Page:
Lebanon signs offshore drilling deal amid dispute with Israel
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Lebanon signs offshore drilling deal amid dispute with Israel

French, Italian and Russian consortium confident no issues will arise over conflicting claims, even after Israel warns against 'provocative behavior'

An Israeli Navy Sa'ar 5 corvette defends a natural gas extraction platform off Israel's coast, in an undated photograph. (Israel Defense Forces)
An Israeli Navy Sa'ar 5 corvette defends a natural gas extraction platform off Israel's coast, in an undated photograph. (Israel Defense Forces)

BEIRUT, Lebanon — Lebanon on Friday signed its first contract to drill for oil and gas off its coast with a consortium comprising energy giants Total, ENI, and Novatek, including in a block disputed by Israel.

Israel says one of two blocks in the eastern Mediterranean where Lebanon wants to drill for oil belongs to it, and last week denounced any exploration by Beirut as “provocative.”

President Michel Aoun said at a signing ceremony that Lebanon has “entered a new chapter in its history and is now a member of energy-producing countries.”

Looking to tap potential oil and gas reserves after major offshore discoveries by neighboring Israel and Cyprus, the Mediterranean country in December approved a bid on blocks four and nine.

Block nine is the disputed block with Israel.

Exploration is set to begin in 2019.

French energy giant Total and Italy’s Eni each hold a 40 percent stake in the consortium, and Russia’s Novatek has a 20 percent stake.

Lebanon’s Energy Minister Cesar Abi Khalil (2-R) is handed a document by Stephane Michel, Total’s head of exploration and production in the Middle East and North Africa during Lebanon’s first offshore oil and gas contract ceremony in the capital Beirut on February 9, 2018. (AFP PHOTO/ANWAR AMRO)

Total welcomed the deal, saying it stipulates that drilling will take place in “at least one well per block in the first three years,” and that the “consortium’s priority will be to drill a first exploration well on Block 4 in 2019.”

“As for Block 9, Total and its partners are fully aware of the Israeli-Lebanese border dispute in the southern part of the block that covers only very limited area (less than 8 percent of the block’s surface).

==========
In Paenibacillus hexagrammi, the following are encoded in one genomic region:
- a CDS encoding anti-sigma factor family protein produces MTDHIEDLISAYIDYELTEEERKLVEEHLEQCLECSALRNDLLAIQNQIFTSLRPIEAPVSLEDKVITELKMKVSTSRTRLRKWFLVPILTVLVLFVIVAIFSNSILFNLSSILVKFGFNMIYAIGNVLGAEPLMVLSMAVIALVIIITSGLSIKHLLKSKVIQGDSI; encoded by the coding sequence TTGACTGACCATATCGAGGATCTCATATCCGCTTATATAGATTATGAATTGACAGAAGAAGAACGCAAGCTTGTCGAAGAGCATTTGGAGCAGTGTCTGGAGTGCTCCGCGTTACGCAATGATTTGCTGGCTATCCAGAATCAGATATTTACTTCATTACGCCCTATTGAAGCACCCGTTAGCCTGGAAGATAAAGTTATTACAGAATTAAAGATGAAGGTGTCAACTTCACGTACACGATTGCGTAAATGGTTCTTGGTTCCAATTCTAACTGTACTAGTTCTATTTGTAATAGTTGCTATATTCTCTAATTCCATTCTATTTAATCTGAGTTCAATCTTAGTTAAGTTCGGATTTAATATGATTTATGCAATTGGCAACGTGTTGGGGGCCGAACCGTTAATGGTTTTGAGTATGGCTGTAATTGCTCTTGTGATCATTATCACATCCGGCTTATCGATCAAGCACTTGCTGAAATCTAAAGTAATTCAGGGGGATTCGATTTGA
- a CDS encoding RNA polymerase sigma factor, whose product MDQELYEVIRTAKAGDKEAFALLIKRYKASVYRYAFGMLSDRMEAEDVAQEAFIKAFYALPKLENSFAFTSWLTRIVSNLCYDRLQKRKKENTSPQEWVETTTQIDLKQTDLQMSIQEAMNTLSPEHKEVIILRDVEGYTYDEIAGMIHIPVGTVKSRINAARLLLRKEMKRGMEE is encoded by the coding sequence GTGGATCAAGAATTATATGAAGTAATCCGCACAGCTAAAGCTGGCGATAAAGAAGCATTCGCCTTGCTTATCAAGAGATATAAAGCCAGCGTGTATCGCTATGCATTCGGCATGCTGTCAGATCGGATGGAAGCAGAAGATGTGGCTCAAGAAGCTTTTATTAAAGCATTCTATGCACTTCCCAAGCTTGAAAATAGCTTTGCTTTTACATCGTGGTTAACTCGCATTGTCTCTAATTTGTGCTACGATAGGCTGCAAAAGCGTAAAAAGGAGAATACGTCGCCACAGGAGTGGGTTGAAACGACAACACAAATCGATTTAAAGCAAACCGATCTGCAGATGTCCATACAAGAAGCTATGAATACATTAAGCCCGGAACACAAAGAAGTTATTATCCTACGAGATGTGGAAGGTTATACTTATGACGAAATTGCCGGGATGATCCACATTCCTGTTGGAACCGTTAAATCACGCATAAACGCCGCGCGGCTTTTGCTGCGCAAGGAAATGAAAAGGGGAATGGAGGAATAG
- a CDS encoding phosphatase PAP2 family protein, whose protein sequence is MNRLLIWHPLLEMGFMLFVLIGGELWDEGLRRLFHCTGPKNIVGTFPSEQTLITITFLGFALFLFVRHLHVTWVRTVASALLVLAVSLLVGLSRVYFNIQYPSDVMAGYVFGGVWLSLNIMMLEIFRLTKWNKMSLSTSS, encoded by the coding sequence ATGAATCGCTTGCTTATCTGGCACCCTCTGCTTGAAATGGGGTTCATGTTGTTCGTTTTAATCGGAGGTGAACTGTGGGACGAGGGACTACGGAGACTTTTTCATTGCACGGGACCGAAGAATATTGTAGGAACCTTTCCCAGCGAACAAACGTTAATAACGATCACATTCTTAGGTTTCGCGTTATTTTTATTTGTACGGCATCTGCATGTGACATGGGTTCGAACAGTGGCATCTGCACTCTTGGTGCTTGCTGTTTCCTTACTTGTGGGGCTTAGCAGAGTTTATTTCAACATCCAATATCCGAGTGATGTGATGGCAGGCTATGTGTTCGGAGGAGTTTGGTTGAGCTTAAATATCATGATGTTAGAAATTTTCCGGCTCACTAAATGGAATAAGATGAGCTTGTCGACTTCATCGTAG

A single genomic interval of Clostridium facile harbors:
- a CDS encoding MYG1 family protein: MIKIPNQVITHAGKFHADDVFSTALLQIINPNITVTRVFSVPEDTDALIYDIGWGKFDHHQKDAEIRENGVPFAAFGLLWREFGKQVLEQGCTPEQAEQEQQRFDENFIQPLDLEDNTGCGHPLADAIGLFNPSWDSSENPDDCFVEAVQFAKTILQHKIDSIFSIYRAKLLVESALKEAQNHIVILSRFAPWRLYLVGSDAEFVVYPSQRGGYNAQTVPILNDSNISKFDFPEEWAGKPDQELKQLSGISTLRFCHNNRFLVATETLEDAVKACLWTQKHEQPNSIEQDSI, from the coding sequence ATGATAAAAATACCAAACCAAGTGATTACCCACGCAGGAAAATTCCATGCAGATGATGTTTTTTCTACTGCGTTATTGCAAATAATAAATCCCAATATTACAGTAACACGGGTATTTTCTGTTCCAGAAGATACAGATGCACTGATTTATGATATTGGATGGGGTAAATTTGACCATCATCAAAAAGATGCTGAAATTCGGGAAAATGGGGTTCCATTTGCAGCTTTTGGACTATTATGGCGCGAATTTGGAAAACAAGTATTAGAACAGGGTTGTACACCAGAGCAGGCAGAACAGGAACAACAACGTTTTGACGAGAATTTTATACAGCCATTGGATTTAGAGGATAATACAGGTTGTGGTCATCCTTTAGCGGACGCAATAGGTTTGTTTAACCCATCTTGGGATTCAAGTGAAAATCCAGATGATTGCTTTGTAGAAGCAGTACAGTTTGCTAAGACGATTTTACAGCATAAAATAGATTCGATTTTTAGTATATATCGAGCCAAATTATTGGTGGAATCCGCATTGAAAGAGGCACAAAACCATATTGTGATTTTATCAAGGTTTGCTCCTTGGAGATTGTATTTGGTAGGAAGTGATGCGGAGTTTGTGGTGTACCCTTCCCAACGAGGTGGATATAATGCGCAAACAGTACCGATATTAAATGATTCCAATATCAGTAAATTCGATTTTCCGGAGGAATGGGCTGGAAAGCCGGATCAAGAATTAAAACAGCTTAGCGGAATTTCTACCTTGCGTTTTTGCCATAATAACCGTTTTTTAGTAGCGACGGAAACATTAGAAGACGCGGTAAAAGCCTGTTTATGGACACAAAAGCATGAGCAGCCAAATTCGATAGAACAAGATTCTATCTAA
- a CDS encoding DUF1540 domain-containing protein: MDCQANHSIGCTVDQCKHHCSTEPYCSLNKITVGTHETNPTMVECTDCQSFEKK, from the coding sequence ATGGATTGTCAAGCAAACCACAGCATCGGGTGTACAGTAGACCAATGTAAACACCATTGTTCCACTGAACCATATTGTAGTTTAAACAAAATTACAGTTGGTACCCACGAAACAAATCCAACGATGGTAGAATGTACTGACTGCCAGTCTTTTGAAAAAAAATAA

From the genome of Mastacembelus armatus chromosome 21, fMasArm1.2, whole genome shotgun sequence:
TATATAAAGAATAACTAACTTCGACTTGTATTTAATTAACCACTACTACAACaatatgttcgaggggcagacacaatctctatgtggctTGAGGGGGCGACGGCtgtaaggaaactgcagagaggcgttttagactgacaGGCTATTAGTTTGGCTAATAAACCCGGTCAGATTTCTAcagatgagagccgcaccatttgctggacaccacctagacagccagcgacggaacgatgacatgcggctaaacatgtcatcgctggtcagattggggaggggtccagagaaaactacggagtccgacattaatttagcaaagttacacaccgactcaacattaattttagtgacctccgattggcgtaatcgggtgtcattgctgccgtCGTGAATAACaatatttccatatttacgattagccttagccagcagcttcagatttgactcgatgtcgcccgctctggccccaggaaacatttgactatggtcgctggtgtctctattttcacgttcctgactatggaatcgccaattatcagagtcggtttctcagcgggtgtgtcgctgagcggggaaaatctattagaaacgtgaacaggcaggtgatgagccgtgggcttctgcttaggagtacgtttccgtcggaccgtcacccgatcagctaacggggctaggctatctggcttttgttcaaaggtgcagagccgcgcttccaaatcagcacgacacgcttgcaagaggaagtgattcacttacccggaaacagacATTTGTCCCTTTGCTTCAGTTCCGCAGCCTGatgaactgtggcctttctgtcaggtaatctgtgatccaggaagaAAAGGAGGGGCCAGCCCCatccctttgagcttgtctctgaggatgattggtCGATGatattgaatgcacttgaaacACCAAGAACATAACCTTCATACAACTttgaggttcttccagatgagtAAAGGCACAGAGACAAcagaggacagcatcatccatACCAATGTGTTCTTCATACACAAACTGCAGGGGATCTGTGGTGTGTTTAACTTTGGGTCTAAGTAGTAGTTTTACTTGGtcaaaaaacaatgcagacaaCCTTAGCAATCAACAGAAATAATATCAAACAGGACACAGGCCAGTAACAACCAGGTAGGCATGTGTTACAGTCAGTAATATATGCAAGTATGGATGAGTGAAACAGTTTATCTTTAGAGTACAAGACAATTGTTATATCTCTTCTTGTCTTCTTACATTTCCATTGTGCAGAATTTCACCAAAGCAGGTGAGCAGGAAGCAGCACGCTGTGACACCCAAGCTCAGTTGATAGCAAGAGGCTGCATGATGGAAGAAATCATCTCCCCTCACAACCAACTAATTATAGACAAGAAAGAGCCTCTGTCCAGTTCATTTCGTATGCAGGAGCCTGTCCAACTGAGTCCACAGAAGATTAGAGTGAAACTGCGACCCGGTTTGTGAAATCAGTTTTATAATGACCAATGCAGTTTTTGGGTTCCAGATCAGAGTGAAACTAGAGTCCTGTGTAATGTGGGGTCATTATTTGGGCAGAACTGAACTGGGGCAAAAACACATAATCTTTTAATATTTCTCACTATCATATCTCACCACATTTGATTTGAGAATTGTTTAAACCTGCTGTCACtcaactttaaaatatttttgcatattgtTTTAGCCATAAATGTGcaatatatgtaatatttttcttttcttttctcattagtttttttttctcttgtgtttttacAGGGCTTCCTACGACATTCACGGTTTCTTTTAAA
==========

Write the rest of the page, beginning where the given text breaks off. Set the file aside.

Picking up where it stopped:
“Given that the main prospects are located more than 25 km (15.5 miles) from the disputed area, the consortium confirms that the exploration well on Block 9 will have no interference at all with any fields or prospects located south of the border area,” it added in a statement issued in English.

Last week, Israeli Defence Minister Avigdor Liberman accused Lebanon of “provocative behavior.”

“They issue a tender on a gas field — including a bloc which by all accounts is ours — to international groups that are respectable companies, which, to my mind, is making a serious mistake, since it’s against all rules and protocol in cases like this,” he said.

Lebanese Energy Minister Cesar Abi Khalil responded by saying Lebanon would defend its right to drill there.

“Israel will do what it can to block us from taking advantage of our oil wealth, and we will do everything in our power to defend it,” he said.

Tensions between the two neighbors — which are technically still at war — have also mounted as Israel pursues the construction of a barrier along the border.

Lebanon says part of the wall follows the UN-demarcated “Blue Line” drawn up after Israel’s withdrawal from southern Lebanon in 2000, and insists some sections will cut into its territory.

Israel dismissed the claim and said on Tuesday the work is being carried out on Israeli territory.

Israel began building the series of obstacles in 2012, six years after fighting a devastating war with Lebanese Shiite terror group Hezbollah.

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